The ruling deals only with procedural issues and not with the merits of the plaintiffs allegations, but the judge writes extensively about evidence that managed care companies use of similar claims-processing systems and procedures could be evidence of the existence of a “common scheme” against the doctors.
The Law Offices of Archie Lamb L.L.C., Birmingham, Ala., the law firm of the lawyer serving as the co-lead counsel for the doctors, released a statement praising the ruling.
“The HMOs have long claimed that the doctors who have made these charges were basing their claims on isolated instances,” says Archie Lamb, the head of the firm, in the statement. “The granting of class-action status shows that the doctors charges against the HMOs of fraud and racketeering are consistent around the nation.”
But Karen Ignagni, president of the American Association of Health Plans, Washington, put out a statement of her own emphasizing Morenos decision to reject class-action status for the plan members.
“In the nearly three years already devoted to this case, resources have been siphoned out of the health care system by a fishing expedition that is based on unfounded and irresponsible legal theories advanced by the plaintiffs lawyers,” Ignagni says. “Todays ruling validates our contention that these lawsuits are without merit and should be dismissed. We now are hopeful that a similar dose of common sense will be applied to the second class-action track, which wrongly attempts to lump together individual issues between individual doctors and individual health plans.”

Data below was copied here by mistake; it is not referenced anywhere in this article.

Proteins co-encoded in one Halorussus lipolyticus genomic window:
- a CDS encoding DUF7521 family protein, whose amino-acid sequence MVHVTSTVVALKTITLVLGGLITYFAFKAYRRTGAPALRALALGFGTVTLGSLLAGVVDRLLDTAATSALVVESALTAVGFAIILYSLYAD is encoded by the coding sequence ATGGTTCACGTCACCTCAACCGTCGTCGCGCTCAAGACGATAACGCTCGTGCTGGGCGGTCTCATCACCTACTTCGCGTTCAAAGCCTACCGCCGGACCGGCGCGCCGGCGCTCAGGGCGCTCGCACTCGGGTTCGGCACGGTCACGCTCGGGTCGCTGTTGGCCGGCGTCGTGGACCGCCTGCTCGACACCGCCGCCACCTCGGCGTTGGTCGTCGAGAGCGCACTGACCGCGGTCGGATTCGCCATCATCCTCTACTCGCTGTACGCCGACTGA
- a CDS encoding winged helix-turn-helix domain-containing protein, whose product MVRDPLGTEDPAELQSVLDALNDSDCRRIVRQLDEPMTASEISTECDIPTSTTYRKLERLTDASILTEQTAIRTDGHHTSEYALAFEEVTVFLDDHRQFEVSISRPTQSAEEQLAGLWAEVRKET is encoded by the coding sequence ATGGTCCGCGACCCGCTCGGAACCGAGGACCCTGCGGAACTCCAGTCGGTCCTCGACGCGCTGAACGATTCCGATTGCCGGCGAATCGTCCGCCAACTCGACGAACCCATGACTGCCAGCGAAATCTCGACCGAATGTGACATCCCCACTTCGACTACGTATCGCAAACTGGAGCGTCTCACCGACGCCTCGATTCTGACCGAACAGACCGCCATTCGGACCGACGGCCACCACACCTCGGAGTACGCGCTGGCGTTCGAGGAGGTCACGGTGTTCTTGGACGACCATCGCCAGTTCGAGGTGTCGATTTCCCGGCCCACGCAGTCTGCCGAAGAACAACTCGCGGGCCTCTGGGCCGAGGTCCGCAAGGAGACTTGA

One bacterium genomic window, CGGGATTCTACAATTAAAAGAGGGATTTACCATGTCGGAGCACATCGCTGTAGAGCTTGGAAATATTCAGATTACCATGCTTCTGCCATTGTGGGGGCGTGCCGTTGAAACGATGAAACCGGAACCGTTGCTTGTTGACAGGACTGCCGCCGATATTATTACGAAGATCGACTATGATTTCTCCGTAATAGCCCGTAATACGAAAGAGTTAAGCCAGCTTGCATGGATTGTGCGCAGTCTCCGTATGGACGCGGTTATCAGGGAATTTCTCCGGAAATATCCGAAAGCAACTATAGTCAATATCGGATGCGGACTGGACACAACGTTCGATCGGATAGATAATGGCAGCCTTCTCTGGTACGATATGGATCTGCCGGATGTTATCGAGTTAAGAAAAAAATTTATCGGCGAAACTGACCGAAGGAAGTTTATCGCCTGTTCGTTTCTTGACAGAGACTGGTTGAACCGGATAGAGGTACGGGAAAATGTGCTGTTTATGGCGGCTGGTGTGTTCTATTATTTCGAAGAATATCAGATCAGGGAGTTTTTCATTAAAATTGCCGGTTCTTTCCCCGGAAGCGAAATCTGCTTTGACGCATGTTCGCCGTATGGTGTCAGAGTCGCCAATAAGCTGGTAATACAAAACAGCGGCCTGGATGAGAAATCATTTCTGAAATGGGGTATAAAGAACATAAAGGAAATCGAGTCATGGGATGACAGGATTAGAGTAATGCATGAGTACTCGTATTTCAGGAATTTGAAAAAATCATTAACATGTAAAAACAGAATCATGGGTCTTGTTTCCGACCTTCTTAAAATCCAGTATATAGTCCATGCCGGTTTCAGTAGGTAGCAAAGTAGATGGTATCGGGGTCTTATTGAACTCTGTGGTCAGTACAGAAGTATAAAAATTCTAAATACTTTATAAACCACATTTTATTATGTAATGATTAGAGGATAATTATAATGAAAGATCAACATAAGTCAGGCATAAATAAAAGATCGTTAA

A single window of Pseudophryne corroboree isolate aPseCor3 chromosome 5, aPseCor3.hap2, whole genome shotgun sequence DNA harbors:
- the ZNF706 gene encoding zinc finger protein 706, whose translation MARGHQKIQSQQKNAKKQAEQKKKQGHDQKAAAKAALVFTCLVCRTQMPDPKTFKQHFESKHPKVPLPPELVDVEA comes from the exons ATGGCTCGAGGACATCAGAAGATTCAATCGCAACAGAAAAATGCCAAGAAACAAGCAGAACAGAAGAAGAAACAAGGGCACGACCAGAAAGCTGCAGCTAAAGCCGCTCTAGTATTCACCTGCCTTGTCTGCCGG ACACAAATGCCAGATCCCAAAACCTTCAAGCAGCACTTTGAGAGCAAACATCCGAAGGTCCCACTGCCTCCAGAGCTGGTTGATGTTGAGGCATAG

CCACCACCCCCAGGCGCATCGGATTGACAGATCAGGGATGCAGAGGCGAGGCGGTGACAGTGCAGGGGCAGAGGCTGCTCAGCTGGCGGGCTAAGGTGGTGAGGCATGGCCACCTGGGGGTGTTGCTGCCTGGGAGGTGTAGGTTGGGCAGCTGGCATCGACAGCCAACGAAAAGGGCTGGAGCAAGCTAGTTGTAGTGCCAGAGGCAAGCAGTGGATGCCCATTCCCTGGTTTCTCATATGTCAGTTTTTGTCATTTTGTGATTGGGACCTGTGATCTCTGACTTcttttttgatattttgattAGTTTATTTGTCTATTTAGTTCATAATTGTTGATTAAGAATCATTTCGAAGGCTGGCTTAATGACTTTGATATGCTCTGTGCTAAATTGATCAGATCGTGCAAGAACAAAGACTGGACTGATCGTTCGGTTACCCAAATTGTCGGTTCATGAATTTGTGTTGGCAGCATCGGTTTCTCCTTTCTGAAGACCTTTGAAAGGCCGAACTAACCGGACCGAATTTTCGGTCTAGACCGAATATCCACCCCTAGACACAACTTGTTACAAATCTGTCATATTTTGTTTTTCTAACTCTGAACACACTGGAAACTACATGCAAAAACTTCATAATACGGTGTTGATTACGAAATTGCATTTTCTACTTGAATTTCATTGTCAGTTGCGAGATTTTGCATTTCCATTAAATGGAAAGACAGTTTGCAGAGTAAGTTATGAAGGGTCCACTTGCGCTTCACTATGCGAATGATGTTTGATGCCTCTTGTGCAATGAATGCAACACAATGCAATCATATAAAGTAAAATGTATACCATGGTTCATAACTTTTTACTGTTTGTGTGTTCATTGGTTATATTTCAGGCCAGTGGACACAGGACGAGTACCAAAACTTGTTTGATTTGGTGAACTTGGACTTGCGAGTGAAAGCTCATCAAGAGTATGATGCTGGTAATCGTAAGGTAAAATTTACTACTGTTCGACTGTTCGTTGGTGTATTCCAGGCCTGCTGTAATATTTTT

The trial lawyers, Ignagni adds, “are seeking a litigation surcharge which ultimately would be paid by consumers. In this era of rising health care costs, health plans and doctors agree that excessive litigation is not in the best interest of patients. It is time to stop this attempt by trial lawyers to cash in on the health care system.”
The suits now being heard in Miami are part of a wave of suits filed around the United States starting in late 1999. A panel of federal judges transferred some of the cases to the Miami district court, which was already handling a similar case of its own, in October 2000.
The defendants in the cases are current or former units of Aetna Inc., Hartford, Conn; Anthem Inc., Indianapolis; CIGNA Corp., Philadelphia; Coventry Health Care Inc., Bethesda, Md.; Health Net Inc., Los Angeles; Humana Inc., Louisville, Ky.; PacifiCare Health Systems Inc., Santa Ana, Calif.; Prudential Financial Inc., Newark, N.J.; UnitedHealth Group Inc., Minnetonka, Minn.; and WellPoint Health Networks Inc., Thousand Oaks, Calif.
Reproduced from National Underwriter Life & Health/Financial Services Edition, October 7, 2002. Copyright 2002 by The National Underwriter Company in the serial publication. All rights reserved.Copyright in this article as an independent work may be held by the author.